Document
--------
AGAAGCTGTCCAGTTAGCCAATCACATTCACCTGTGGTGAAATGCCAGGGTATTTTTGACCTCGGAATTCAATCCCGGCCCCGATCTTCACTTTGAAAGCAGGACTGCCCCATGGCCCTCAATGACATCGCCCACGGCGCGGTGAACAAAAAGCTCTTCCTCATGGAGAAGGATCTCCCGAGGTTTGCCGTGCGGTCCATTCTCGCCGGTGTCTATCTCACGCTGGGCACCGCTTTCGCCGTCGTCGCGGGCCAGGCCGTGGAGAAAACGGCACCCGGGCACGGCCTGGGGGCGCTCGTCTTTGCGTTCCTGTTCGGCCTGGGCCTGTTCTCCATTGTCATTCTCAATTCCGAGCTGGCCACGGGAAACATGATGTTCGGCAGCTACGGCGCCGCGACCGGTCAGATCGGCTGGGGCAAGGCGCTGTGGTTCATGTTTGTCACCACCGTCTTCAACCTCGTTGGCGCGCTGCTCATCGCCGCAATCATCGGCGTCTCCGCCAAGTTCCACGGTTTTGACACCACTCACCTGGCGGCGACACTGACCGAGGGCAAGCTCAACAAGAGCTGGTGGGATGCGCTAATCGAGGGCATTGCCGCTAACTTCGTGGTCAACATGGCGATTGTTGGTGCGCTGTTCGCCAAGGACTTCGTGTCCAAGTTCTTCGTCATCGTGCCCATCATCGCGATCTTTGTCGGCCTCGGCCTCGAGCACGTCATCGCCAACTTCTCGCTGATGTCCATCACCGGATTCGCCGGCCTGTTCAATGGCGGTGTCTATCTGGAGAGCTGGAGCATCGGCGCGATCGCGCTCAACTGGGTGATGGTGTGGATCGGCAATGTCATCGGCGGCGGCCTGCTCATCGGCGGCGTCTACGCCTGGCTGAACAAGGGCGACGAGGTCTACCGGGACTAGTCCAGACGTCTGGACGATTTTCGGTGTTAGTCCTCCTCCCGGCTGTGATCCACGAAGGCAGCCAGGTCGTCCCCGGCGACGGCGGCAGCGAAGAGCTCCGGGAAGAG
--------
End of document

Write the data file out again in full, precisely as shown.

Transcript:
AGAAGCTGTCCAGTTAGCCAATCACATTCACCTGTGGTGAAATGCCAGGGTATTTTTGACCTCGGAATTCAATCCCGGCCCCGATCTTCACTTTGAAAGCAGGACTGCCCCATGGCCCTCAATGACATCGCCCACGGCGCGGTGAACAAAAAGCTCTTCCTCATGGAGAAGGATCTCCCGAGGTTTGCCGTGCGGTCCATTCTCGCCGGTGTCTATCTCACGCTGGGCACCGCTTTCGCCGTCGTCGCGGGCCAGGCCGTGGAGAAAACGGCACCCGGGCACGGCCTGGGGGCGCTCGTCTTTGCGTTCCTGTTCGGCCTGGGCCTGTTCTCCATTGTCATTCTCAATTCCGAGCTGGCCACGGGAAACATGATGTTCGGCAGCTACGGCGCCGCGACCGGTCAGATCGGCTGGGGCAAGGCGCTGTGGTTCATGTTTGTCACCACCGTCTTCAACCTCGTTGGCGCGCTGCTCATCGCCGCAATCATCGGCGTCTCCGCCAAGTTCCACGGTTTTGACACCACTCACCTGGCGGCGACACTGACCGAGGGCAAGCTCAACAAGAGCTGGTGGGATGCGCTAATCGAGGGCATTGCCGCTAACTTCGTGGTCAACATGGCGATTGTTGGTGCGCTGTTCGCCAAGGACTTCGTGTCCAAGTTCTTCGTCATCGTGCCCATCATCGCGATCTTTGTCGGCCTCGGCCTCGAGCACGTCATCGCCAACTTCTCGCTGATGTCCATCACCGGATTCGCCGGCCTGTTCAATGGCGGTGTCTATCTGGAGAGCTGGAGCATCGGCGCGATCGCGCTCAACTGGGTGATGGTGTGGATCGGCAATGTCATCGGCGGCGGCCTGCTCATCGGCGGCGTCTACGCCTGGCTGAACAAGGGCGACGAGGTCTACCGGGACTAGTCCAGACGTCTGGACGATTTTCGGTGTTAGTCCTCCTCCCGGCTGTGATCCACGAAGGCAGCCAGGTCGTCCCCGGCGACGGCGGCAGCGAAGAGCTCCGGGAAGAG